Director: Sean Dunne
Runtime: 81 minutes
We never put a name to the face, as names are not required. It is brave of the residents of Oceana, West Virginia, the epicenter of OxyContin addiction to engage in a self-assessment. Looking the mirror is never easy and Sean Dunne’s powerful documentary provides us uncompromising access to the epidemic.
The film like many reporting on towns, usually industrial, that have been overtaken by addiction never makes a perfect link between cause and effect. I attended college in Hartford, CT near Willimantic, CT, a former mill town turned into the “heroin capitol of Connecticut,” yet all of the reporting including a multi-part series by the Hartford Courant had never successfully answered my question: what happens between someone losing their job and deciding to try heroin — how does that conversation with oneself go?
Oxyana paints a fascinating portrait of Oceana, a town where there isn’t much to do apart from a few local strip malls and chain fast food restaurants. The film establishes the space and landscape, almost as if to say, “this is anywhere” — and perhaps this tragedy can happen anywhere. Told in first person interviews with many facing the effects of addiction, some are currently addicts and others, such as the town dentist, are coming to terms with the problems, while others are the family or lovers to addicts. It’s a cautionary tale and also an indictment of the medical industrial complex including “Pain Management Centers,” which produces and empowers addicts to continue to abuse.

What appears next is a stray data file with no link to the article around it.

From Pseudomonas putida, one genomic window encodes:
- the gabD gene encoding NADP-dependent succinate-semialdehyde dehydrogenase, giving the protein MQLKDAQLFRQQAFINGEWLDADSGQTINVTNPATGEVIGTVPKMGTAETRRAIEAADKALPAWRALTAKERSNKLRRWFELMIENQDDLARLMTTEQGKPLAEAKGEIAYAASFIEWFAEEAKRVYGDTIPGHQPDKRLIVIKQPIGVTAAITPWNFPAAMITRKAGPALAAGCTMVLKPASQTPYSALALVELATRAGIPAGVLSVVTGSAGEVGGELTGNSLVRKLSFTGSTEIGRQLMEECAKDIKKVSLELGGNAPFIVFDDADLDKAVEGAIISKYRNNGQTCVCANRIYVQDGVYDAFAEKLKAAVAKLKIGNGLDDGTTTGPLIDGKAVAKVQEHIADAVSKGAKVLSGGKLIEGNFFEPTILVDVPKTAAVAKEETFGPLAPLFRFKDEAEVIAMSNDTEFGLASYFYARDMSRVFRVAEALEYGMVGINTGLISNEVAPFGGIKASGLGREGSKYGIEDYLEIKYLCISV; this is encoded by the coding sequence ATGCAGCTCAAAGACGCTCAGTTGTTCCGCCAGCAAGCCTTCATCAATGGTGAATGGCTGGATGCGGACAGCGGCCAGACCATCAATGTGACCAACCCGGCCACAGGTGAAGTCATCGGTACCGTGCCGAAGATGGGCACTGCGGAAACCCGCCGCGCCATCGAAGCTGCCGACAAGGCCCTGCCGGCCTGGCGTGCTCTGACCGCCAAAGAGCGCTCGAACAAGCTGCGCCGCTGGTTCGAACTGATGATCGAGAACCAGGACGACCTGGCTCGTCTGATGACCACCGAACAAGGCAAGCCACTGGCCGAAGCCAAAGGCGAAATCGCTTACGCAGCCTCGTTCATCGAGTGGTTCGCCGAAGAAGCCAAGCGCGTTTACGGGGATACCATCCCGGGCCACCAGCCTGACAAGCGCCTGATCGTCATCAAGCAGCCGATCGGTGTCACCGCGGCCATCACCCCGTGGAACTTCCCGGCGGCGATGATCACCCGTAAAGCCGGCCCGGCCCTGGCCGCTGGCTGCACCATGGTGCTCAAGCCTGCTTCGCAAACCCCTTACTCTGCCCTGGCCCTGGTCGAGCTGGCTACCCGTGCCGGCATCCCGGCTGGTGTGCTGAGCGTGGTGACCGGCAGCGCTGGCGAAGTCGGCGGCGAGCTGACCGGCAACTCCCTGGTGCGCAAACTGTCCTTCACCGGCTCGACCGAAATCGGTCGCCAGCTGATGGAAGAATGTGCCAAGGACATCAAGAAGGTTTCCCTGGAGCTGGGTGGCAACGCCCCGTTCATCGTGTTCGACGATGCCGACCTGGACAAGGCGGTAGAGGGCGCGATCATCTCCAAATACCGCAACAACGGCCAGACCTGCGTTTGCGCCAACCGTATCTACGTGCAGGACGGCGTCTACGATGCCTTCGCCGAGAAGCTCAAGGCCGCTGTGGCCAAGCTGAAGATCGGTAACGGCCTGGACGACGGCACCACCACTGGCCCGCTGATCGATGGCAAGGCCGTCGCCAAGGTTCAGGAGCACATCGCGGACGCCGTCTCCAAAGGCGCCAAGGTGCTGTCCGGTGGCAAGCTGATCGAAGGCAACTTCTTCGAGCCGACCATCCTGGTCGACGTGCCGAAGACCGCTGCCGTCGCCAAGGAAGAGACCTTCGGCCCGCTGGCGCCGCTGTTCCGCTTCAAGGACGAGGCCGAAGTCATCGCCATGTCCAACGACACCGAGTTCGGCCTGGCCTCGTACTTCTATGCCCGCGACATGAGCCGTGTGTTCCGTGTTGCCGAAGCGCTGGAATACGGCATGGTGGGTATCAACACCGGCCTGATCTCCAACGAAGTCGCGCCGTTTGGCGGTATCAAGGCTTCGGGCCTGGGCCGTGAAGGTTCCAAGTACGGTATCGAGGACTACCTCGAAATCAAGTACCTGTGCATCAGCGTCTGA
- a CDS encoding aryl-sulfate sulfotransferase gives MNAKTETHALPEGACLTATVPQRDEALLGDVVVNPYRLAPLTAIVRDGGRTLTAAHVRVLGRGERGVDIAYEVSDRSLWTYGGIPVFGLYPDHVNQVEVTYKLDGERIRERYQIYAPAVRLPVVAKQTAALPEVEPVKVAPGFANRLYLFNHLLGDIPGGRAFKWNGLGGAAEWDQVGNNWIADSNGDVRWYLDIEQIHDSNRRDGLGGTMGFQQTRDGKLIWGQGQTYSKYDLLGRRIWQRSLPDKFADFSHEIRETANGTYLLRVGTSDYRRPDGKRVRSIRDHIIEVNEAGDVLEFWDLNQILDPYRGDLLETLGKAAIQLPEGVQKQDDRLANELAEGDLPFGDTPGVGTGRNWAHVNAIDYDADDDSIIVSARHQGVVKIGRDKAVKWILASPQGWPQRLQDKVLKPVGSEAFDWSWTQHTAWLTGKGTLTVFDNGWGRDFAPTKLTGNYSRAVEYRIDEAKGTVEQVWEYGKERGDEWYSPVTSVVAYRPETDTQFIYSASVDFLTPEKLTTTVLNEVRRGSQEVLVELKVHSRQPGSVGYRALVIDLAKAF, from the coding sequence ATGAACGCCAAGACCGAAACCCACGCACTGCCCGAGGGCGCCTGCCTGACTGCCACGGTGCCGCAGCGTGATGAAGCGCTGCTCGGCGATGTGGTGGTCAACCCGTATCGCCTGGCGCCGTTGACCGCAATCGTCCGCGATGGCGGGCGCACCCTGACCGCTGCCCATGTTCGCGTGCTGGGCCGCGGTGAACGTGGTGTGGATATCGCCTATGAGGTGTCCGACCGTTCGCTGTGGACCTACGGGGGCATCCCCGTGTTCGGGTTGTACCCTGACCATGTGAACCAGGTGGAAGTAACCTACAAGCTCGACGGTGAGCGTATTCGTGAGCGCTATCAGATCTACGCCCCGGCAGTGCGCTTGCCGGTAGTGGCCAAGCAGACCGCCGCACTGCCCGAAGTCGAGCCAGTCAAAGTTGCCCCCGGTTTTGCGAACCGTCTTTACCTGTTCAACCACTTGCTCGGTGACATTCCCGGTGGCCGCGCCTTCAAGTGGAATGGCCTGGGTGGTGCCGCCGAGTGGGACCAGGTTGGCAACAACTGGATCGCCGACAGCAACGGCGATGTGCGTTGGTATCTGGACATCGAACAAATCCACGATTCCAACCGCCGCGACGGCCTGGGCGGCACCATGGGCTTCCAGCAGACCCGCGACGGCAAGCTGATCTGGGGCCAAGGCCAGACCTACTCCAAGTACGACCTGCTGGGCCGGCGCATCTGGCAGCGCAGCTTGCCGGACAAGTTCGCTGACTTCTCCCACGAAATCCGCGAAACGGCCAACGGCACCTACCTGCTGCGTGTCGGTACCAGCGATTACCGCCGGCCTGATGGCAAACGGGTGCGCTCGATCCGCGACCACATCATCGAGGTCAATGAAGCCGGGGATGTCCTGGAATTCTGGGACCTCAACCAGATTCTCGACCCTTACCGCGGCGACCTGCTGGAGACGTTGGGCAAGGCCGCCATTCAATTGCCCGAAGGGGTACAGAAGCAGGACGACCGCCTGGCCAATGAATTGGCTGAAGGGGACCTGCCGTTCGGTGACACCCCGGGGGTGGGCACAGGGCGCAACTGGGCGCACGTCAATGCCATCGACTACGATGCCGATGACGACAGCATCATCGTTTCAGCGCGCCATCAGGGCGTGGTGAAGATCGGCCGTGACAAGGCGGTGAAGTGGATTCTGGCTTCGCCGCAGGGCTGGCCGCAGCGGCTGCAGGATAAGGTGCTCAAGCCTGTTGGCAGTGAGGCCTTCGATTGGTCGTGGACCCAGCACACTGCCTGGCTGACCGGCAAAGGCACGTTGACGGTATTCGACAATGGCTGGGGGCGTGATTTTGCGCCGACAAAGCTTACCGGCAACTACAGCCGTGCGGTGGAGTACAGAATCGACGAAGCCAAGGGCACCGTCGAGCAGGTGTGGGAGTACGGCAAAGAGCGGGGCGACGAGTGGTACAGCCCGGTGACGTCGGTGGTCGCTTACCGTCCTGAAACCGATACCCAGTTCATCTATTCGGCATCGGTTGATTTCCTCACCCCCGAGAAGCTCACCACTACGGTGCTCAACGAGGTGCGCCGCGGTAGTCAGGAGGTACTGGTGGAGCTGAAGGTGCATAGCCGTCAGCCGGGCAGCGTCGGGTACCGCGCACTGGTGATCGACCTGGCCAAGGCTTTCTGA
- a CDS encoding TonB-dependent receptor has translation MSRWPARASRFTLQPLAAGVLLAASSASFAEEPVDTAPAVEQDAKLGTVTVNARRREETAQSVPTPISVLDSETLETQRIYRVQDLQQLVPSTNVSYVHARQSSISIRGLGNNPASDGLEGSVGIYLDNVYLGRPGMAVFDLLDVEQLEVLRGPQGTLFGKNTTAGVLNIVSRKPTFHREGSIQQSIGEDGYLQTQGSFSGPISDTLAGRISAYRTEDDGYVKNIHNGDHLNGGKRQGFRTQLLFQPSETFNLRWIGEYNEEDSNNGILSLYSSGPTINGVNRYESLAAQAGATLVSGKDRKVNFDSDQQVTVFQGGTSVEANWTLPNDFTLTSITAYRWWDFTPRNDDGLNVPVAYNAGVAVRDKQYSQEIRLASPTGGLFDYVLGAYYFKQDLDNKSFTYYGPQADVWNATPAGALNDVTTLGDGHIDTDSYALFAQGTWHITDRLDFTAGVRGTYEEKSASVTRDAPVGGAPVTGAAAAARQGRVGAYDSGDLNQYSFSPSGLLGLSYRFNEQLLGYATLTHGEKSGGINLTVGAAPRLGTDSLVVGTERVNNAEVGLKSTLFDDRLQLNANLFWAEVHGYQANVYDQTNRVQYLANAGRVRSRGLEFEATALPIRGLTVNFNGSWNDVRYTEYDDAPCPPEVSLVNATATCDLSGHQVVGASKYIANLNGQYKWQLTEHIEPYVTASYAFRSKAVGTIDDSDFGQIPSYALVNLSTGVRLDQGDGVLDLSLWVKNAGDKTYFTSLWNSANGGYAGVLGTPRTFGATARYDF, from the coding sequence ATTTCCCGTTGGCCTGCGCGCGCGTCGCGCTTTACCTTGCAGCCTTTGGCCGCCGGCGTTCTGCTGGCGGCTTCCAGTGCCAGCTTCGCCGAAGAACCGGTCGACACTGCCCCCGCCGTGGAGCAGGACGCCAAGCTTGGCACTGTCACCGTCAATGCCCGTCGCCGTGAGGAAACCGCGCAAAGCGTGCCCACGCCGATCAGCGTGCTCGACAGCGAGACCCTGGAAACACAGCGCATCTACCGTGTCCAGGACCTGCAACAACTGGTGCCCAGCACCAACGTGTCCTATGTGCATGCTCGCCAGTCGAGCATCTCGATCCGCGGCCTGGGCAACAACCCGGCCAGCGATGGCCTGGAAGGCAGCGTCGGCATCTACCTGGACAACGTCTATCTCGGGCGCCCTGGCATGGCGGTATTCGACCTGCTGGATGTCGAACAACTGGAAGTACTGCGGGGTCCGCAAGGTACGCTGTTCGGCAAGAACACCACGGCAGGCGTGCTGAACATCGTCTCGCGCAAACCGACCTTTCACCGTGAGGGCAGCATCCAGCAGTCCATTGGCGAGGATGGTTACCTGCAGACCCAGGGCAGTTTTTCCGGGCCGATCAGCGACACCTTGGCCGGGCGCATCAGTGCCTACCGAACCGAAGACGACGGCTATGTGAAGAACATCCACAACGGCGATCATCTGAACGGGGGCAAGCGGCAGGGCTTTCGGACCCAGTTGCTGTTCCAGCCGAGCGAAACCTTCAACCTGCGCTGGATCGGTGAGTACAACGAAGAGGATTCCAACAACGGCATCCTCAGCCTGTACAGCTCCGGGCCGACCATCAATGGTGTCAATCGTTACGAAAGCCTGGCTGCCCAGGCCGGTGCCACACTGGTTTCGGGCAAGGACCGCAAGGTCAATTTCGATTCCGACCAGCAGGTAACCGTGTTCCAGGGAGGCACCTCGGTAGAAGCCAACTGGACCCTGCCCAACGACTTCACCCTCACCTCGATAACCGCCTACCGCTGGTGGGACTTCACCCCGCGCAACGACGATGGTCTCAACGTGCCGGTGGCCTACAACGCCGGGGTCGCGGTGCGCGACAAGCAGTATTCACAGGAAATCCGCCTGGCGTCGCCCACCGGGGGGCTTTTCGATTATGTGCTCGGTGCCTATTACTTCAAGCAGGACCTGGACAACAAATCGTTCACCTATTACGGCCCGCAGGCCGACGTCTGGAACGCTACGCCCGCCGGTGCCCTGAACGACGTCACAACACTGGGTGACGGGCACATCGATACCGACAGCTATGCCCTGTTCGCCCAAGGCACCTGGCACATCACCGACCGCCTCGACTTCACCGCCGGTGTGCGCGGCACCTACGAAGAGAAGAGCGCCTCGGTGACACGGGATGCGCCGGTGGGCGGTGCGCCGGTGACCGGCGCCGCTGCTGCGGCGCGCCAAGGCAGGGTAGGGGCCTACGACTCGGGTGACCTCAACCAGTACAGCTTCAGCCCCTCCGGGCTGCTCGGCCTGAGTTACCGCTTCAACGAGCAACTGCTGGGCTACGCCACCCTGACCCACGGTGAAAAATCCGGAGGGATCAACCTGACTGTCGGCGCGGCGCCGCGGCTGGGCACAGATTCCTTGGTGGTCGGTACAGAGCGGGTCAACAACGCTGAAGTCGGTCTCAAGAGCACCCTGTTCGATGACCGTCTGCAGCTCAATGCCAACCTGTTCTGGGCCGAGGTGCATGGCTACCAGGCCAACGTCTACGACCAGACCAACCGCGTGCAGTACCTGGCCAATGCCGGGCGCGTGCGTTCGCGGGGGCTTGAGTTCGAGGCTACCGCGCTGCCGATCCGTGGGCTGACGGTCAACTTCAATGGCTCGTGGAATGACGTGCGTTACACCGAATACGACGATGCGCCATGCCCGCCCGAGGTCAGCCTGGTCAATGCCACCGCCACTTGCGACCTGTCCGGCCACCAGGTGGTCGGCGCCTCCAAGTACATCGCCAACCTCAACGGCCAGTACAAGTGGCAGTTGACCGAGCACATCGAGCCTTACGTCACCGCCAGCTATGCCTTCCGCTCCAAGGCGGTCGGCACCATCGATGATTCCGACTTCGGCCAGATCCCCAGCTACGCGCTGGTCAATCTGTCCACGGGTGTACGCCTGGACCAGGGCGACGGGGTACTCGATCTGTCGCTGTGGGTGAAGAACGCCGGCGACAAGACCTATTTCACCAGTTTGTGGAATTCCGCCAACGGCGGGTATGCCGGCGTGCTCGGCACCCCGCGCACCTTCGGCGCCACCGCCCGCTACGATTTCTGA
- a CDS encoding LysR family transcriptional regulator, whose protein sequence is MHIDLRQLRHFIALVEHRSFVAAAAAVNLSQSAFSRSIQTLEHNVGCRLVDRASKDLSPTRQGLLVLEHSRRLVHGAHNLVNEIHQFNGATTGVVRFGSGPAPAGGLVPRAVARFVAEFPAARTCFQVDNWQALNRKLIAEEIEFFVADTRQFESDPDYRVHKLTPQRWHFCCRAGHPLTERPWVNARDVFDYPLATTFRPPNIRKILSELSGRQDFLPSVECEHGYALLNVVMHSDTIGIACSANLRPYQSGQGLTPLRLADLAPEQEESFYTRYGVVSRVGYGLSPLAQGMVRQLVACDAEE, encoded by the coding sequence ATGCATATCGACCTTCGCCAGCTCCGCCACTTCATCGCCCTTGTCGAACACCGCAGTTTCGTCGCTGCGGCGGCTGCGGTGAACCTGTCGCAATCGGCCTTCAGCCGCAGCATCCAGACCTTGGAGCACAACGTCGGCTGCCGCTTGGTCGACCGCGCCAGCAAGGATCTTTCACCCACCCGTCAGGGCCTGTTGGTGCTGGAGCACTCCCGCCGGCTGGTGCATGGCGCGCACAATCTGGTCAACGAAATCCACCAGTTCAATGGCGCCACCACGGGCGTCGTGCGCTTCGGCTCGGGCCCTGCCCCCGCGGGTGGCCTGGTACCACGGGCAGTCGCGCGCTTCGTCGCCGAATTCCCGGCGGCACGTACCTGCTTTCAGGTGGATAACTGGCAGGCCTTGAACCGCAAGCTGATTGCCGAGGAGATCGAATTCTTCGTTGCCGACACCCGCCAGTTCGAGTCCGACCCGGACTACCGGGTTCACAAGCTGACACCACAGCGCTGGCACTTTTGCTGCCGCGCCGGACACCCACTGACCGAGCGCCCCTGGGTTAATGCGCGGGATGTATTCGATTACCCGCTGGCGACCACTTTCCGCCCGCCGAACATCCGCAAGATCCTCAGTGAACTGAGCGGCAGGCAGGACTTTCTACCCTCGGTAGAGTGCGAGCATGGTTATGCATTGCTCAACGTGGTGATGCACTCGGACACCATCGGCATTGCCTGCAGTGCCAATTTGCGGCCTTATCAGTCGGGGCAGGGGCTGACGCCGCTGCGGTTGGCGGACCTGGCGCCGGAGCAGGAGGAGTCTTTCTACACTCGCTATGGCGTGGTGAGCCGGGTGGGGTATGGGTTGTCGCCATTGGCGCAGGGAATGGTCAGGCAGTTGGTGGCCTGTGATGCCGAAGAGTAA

If one is a dealer, he’s able to score unlimited prescription scripts for $10,00 in cash, selling pills for $10-20 a pop, with rare discontinued pills causing a bidding war amongst his customers. He’s also an addict and encouraged by his mother to get help. Families and neighbors are also victims; some become victims of robberies and violent crimes, as addicts do what they have to fund their addiction.
Director Sean Dunne simply listens, without judgment to their stories. Some interviews are carefully composed, while others take a more off the cuff approach, including a young woman who is starting a family with a recovering addict. It is brave for these folks to in trust Dunne, who has made both a cautionary film and a political wake-up call by simply providing the evidence. Here is a town that needs help and a second chance at life, instead of medicating the problem.
Per capita, West Virginia has the most prescriptions per person, an alarming fact we learn from those trying to solve this problem. The film is a stark portrait of a town facing the tragedy of a lost generation: children are raised by grandparents, while a 25-year old claims half his graduating class has died of drug overdoses and drug-related issues. Eye-opening and sad, Oxyana is a straightforward, even conversational, document of a town in need of help and solutions.
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